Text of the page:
So anyway, for anyone just starting out balancing work and pregnancy here are some of my tips for Surviving the 1st Trimester and Working after that positive test:
- Tell your boss’s as soon as you feel able to, I think as soon as you have that out the way the better and if you don’t want it to be common knowledge just tell your closest or line manager. The worry of telling people is that something might go wrong in the early stages but my thoughts were that if they did I would most likely need time off to deal with this so it is better if my boss’s are fully in the loop.
- Don’t be afraid to take a sick day. If you feel so sick you really can’t cope then don’t be afraid to take a sick day, just try and tell the difference between a day that might be a struggle and a day that is impossible to get through without being flat on your back in front of Netflix.
- Get plenty of sleep – I usually go to sleep around 10pm but I found myself often in bed as early as 8pm – a little extra sleep will go a long way.
- Nap – I would often take quick naps in my car at work during my lunch breaks. If you can and you think it will help then try and do it.
- Exercise – I know this might seem impossible but this can work as well as a nap by revitalizing you. Just a quick stroll round the block might be enough to give you a 2nd wind and calm nausea.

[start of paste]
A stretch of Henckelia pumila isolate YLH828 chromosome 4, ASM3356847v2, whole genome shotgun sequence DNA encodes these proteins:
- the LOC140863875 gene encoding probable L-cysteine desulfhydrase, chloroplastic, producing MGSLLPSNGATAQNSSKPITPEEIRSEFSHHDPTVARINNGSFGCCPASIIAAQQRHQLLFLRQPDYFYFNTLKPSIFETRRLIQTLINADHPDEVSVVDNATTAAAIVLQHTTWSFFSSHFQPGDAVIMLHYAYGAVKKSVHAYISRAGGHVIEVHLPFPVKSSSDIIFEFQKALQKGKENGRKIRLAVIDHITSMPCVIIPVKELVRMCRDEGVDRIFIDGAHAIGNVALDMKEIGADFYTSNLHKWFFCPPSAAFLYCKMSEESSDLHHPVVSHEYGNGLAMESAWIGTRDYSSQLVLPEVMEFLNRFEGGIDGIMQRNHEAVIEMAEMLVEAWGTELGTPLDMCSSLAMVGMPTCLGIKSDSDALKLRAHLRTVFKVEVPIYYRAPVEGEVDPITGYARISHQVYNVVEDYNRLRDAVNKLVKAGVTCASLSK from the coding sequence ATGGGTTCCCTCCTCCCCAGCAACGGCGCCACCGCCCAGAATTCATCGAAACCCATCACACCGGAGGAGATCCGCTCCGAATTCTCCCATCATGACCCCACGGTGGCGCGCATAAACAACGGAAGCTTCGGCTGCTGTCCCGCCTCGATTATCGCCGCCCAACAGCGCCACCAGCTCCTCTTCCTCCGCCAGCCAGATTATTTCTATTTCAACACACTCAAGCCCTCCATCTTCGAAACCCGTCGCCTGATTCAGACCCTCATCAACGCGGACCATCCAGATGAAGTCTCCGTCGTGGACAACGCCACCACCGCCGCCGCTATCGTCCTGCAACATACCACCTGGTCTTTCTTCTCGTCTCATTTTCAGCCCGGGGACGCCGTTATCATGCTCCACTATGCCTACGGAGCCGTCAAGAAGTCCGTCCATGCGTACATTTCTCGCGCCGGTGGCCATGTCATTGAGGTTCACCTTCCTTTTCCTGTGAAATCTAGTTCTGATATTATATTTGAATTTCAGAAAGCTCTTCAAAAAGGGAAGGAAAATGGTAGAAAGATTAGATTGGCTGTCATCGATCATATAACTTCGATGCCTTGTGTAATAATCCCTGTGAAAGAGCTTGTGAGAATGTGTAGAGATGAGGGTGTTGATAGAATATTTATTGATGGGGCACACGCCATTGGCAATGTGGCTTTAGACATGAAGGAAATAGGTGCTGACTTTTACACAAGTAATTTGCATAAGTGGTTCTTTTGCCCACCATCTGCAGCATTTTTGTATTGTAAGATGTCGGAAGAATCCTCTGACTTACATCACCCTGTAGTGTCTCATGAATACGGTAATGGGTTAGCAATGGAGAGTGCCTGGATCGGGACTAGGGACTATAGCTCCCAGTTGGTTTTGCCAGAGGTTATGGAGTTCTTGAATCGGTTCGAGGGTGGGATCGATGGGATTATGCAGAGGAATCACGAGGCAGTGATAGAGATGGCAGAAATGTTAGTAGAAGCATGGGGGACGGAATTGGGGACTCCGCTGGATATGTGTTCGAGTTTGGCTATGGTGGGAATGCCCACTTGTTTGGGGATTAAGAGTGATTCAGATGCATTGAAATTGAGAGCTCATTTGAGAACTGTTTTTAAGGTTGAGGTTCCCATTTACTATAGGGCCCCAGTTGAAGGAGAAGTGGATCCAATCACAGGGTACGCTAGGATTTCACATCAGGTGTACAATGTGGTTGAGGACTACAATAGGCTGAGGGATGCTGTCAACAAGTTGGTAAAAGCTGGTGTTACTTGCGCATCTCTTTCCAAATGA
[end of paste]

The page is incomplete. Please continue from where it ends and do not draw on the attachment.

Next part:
- Eat – don’t be afraid to eat a lot. Eating small and often is proven to help keep blood sugars up and keep nausea at bay. I would eat every hour during the morning, just a piece of toast and cheese or a bread stick or 2. If your work are funny about eating at your desk or you don’t work at a desk then speak to your boss’s about giving you a few small breaks to have a snack when needed. If it keeps you at work then it has to be beneficial!
- Put yourself first – it seems like an obvious one but something that kept me going was telling myself that me and the baby were the most important thing. So before bed if I was worried about work the next day I would stop and think ‘hang on, if I don’t feel up to it then I just won’t go.’ Of course most of the time I did go to work but just knowing that if I couldn’t then I wouldn’t was enough to make me feel better.
- Lean on your partner – if you are lucky to have a hubby like mine then don’t be afraid to use them. Just because you are the one carrying the baby doesn’t mean they can’t help you cope.
- Find what works for you – if like me sniffing a lemon made your nausea better then make sure you have a lemon on hand all the time. I also found that taking a bath made me feel better even if I wasn’t at home. My mother in law was more than happy to let me wallow in their king size tub when we visited as that way at least I got out the house and Giles got to kick back with his step-dad for a few hours.
- Last but not least – do not be ashamed or feel bad. If you feel so bad you can’t leave the house for 8 weeks then so be it and don’t let anyone make you feel bad about that!